MdKnightR
12-29-2007, 02:11 AM
Everyone has strong opinions when it comes to music. In fact, I designed a series of novelties for people, like me, who can't stand rap. See...

http://i20.photobucket.com/albums/b218/MdKnightR/Music_candy.jpg

If anyone's interested in some stuff like this, check out: http://www.cafepress.com/artcrusade

*Don*
12-29-2007, 04:13 PM
http://i20.photobucket.com/albums/b218/MdKnightR/Music_candy.jpg

Lol
Yea, I saw a couple of guys wearin a shirt that said that just yesterday.

Oh and to further add to the controversy, check out this article:
http://www.cnn.com/2007/US/09/17/baggy.pants.ap/index.html
Some schools thinking about banning "baggy pants" since they "promote indispline". Although this may be true, I feel they are also tryin to indirectly blame music.
Thoughts/comments?

MdKnightR
12-30-2007, 10:47 PM
Shop owner Mack Murray said Trenton's proposed ordinance unfairly targets blacks.

"Are they going to go after construction workers and plumbers, because their pants sag, too?" Murray asked. "They're stereotyping us."

The American Civil Liberties Union agrees.

"In Atlanta, we see this as racial profiling," said Benetta Standly, statewide organizer for the American Civil Liberties Union of Georgia. "It's going to target African-American male youths. There's a fear with people associating the way you dress with crimes being committed."


This is preposterous! Racial profiling, indeed! :disaprove I really get sick and tired of people playing the race card when it comes to something like this. The proposed laws have nothing to do with race and everything to do with curtailing indecent exposure. Its not a matter of the authorities participating in racial stereotyping, but rather a case minorities perpetuating a stereotype so, once again, everything can be blamed on the "white man." Bill Cosby has worlds to say about such things here. (http://www.eightcitiesmap.com/transcript_bc.htm)

TK-8252
12-31-2007, 02:45 AM
The proposed laws have nothing to do with race and everything to do with curtailing indecent exposure.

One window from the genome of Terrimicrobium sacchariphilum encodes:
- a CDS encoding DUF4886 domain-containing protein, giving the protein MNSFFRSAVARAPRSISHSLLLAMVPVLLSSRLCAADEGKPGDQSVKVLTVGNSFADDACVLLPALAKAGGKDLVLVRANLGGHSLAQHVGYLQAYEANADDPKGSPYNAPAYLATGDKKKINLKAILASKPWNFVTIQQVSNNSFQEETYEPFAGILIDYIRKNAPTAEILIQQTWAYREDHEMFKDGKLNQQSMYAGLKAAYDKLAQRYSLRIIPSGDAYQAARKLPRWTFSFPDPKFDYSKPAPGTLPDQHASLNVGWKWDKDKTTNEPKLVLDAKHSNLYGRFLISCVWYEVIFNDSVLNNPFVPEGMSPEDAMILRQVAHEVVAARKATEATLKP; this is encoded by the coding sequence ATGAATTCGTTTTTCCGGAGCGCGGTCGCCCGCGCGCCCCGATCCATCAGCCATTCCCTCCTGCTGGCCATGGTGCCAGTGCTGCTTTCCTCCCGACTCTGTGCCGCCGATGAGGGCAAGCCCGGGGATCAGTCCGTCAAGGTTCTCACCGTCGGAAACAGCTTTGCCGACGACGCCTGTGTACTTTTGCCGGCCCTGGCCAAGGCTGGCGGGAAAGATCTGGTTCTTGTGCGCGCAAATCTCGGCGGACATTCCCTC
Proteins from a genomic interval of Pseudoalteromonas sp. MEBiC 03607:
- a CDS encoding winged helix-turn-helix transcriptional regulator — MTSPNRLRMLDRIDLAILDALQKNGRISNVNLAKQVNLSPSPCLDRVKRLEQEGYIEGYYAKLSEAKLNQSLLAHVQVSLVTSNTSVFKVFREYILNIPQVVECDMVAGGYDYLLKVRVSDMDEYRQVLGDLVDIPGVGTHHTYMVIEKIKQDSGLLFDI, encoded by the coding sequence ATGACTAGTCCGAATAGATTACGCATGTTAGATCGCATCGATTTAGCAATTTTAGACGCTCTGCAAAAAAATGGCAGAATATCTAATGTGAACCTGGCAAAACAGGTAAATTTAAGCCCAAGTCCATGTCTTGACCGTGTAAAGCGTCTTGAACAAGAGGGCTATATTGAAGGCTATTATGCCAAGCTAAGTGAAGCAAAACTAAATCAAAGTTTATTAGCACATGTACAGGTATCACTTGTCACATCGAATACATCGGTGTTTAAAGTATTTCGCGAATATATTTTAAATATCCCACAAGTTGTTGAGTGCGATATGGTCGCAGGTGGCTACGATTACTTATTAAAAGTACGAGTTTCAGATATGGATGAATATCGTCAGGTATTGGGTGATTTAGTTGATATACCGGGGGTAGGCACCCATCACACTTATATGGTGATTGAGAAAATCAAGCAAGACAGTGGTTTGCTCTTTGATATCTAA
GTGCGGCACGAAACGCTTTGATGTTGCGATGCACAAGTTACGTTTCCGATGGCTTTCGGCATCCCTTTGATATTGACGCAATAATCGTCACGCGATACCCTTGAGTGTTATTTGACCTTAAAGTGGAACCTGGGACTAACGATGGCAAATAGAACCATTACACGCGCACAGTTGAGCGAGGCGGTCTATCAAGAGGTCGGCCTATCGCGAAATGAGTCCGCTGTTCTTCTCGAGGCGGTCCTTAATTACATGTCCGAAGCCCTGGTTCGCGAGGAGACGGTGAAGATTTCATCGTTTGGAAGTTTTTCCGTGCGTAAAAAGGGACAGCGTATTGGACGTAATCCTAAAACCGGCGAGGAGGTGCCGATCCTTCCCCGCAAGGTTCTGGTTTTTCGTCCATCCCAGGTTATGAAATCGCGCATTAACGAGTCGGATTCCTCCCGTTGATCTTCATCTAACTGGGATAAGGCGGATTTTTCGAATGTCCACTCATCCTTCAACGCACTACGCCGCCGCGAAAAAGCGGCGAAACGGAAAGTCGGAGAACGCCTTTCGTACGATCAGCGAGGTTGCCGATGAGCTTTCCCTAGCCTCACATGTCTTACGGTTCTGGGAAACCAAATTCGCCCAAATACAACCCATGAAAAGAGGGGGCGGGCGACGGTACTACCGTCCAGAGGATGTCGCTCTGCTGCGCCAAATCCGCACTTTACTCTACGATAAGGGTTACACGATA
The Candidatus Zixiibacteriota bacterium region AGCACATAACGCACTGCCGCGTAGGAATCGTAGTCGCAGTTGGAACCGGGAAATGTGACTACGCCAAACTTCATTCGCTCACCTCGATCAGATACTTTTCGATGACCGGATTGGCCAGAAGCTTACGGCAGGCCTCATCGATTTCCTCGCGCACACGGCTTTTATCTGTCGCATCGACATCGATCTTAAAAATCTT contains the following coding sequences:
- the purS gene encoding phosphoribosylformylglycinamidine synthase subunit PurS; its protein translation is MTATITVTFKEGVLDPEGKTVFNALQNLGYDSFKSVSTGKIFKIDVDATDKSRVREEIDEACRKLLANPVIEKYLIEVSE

LOL, you really honestly believe that? You think that having your underwear showing in public is indecent exposure? Indecent exposure means you have your dick showing, or a girl has her breast exposed.

A 300-pound girl can walk down the street in a skimpy bikini, but if a guy has his pants sagging, and you can see his *gasp* boxers, that should be a CRIME?

LOL!

How about walking around in just my swim trunks? You know that that's legal, right? Or hell, I can walk around in public in just my boxers and it's not a crime. It's not indecent exposure.

So why would it be indecent exposure to wear pants, just not entirely covering your boxers? But if I'm not wearing pants at all, just underwear, that's legal? WTF?

Fact is is that old people, and younger people who don't "get it" so to speak, don't like or understand the "sagging" fashion. So they want to ban it so they don't have to learn to tolerate something they don't like or understand.

This kind of legislation is completely based in racism, just as the outrage against the "zoot suits" were. Why is it that there isn't so much outrage over girls with their thongs showing? Maybe because it isn't associated with black youths.

Bill Cosby has worlds to say about such things here. (http://www.eightcitiesmap.com/transcript_bc.htm)

Why does Bill Cosby have any credibility on this? Because he's black? Why not quote a rich old white man who grew up poor?

Sounds like racial profiling. ;)

El Sitherino
12-31-2007, 02:49 AM
Because he did that clever diddy about the pudding with the chocolate and the pyaoooow-eee.

Rev7
12-31-2007, 03:02 AM
The proposed laws have nothing to do with race and everything to do with curtailing indecent exposure.
I know that in some schools that I have gone to you cannot wear baggy clothing, have your underwear showing, and most of all you have to have your shirt tucked in ALL the time! Mainly because baggy clothing can possibly be used to hide weapons. The schools that I am talking about happen to be located in Central Coast area of California. The population is mostly Hispanic. I moved from California to Washington State a little while back, and at the school that I am currently attending, you CAN have your shirt untucked, have more freedom with what you want to wear ( you can wear your clothes a little baggier) and the population happens to be mostly White. I have to tell you this most kids wore baggier clothing and got 'caught', so to say, and they were Hispanic, and the area that I currently dwell, people don't really wear baggy clothing. I think that it is more of the culture, so to say.

**NOTE** This is not made to be interpreted as a racial statement**END NOTE.

*Don*
12-31-2007, 04:46 AM
The proposed laws have nothing to do with race and everything to do with curtailing indecent exposure.

Nah.

I live in Compton, California which includes a rich, upscale, neighborhood of Seaside Heights as well as the notorious ghettos.

I notice that certain laws, such as the curfews as well as the school dress code, seems only enforced in the lower class areas.
I have yet to see the kids from Seaside Heights get arrested for being out late or suspended for wearing baggy pants.

I admit, that Compton is only a small part of the world, but I'm sure that this happens all over.

Corinthian
12-31-2007, 08:24 AM
I take it you spend most of your days hanging out at the police station, asking which neighborhood so and so is from?

El Sitherino
12-31-2007, 04:26 PM